To keep your dog’s health in top condition you need to help your dog with its grooming needs. Regular baths will ensure a clean, shiny and fresh-smelling coat. Bathing will help remove dead skin cells, excess oil, substances that cause an allergic reaction, dust mites and fleas. However for an effective bathing session you need to pick the right dog shampoo; a bad choice can pose severe damage to a dog’s skin & coat.
Never use a human shampoo on dogs: Human shampoos may contain chemicals that aren’t suitable for canine-skin. They can dry out a pooch’s sensitive skin causing itchiness and irritation due to a different pH value.
Indian pet market is now burgeoning with dog grooming products and ample choices enables you to make a selection based on your pet’s coat/skin condition and specific needs. The reasons for a dog bath may differ from time to time, so should their shampoos.
- For times when the skin is dry and itchy skin or for allergies: Look-out for shampoos with natural ingredients such as oatmeal, aloe vera, vitamin E, tea-tree oil and honey. The preparation must restore moisture to the pet’s skin to avoid common dog skin allergies which can further the risk of dryness . It is important to wash off the soap/shampoo completely as the residual matter can cause skin-irritation. In case the allergy or the dryness persists or if you notice notice red bumps, speak to a veterinarian and switch to a medicated pet shampoo.
- Pet Shampoos to tackle hair-shedding: A formulation with amino acids, healthy oils, omega 3 & 6 fatty acids and anti-oxidants will help to control excessive shedding in dogs. Shampooing will also help in removal of loose fur and animal dander. You may try Wahl Shed-Control shampoo for this purpose for short to medium coat dog breeds.
- For Bathing a Puppy: Use products that specifically mention “Puppy Safe” or “No Tears Formula” on the packaging. Puppy Shampoos are of a preparation composed of a no-tear formula, these are significantly milder than regular dog shampoos and suitable for puppies below six months of age.
- To fight fleas and ticks: Fleas and ticks are bothersome pests that can pass on dangerous diseases to their host. If your dog suffers from parasite infestation you will have to use Anti tick shampoos that will kill ticks/fleas on contact and also prevent the recurrence of parasites.
- Matted hair: To treat dry and matted hair use shampoos with in-built conditioners or you can use a dog conditioner separately on the pet’s mane to effectively moisturize it. Frizzy or severely entangled dog coats will require a separate conditioner after shampooing to seal in the moisture and make the hair manageable. Use a blow dryer while gentle combing to retain shine.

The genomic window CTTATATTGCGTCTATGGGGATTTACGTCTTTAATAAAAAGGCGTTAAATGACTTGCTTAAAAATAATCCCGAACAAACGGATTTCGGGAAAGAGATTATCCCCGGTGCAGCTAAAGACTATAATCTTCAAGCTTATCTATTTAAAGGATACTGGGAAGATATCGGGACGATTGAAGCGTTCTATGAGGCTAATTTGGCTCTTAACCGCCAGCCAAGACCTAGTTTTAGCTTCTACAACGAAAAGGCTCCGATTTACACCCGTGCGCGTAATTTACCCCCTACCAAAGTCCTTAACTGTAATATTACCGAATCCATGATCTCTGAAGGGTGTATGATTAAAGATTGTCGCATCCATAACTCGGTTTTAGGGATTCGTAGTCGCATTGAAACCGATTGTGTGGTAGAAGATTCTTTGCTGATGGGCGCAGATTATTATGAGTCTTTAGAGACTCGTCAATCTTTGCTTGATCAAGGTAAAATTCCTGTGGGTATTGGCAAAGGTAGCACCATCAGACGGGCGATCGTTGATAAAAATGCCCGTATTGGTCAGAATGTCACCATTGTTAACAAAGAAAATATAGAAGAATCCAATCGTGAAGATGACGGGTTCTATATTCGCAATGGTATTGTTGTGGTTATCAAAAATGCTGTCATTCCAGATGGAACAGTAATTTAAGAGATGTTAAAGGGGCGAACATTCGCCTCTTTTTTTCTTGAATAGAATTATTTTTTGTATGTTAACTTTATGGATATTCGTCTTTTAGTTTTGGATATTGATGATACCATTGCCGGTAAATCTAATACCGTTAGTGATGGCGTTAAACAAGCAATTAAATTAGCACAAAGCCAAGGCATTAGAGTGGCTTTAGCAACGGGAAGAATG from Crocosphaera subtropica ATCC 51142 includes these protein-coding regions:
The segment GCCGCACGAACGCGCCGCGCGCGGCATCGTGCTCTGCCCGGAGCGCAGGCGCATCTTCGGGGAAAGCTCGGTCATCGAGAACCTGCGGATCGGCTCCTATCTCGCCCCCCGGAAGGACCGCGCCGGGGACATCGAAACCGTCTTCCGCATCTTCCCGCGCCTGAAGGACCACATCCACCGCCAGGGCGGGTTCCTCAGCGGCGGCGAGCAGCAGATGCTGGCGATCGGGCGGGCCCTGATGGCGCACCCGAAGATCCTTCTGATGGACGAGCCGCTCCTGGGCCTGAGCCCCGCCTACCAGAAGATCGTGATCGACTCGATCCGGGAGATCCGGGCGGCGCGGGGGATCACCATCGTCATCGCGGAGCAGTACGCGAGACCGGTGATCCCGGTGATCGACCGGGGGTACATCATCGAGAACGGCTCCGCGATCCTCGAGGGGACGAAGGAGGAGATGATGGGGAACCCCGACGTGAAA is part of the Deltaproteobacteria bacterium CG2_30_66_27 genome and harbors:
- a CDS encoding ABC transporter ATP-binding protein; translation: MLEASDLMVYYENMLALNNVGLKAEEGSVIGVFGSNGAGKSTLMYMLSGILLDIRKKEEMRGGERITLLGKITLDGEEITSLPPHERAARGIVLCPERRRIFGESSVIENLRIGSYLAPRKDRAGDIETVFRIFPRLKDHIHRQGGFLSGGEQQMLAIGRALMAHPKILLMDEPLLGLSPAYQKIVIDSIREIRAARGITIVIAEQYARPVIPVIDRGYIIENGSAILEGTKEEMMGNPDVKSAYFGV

- White/light colored coat: If you have a white or light haired pooch we suggest Beaphar White Coat Shampoo and a good dog conditioner. Brightening agents in white coat dog shampoos prevent yellowing of the coat. Buy only a trusted brand and test the shampoo on a small area of dog’s fur before giving a full bath with it.
- Alternatives to traditional baths: Dry dog shampoos and pet wipes are an excellent way to clean up your dog when the two of you are on a road trip and washing with soap & water isn’t possible. Wet wipes will target the odor and dirt and keep your canine’s fur and paws absolutely clean.
According to the ASPCA (American society for the prevention of cruelty to animals) a dog needs to be bathed at least once in every three months. However if your pet loves to tour the outdoors and play in mud/dirt, you will have to bathe it more often. Dog Breeds such as the Basset hound will require regular baths owing to their oily hair.
A safe dog shampoo is one that is composed of natural ingredients, vitamins and proteins. It’s best to avoid any preparation with chemical dyes and artificial aromas. Natural fragrances that safely work to target the odor are lavender, chamomile, citrus and eucalyptus. Your vet can guide you to the right pick after examining the pet’s coat and skin conditions and also advise on the frequency of baths.
Originally a dentist, Anna Strout has written for three years for pet and animal publications. Anna is also a historian who studies dog breed progression throughout the world, dabbles in animal law issues, and collects dog tales while traveling across the country with her husband and German Shepherd Dog, Luna. Anna kicks dust up dancing with Luna at home in Houston, Texas, where she teaches her obedience and tricks.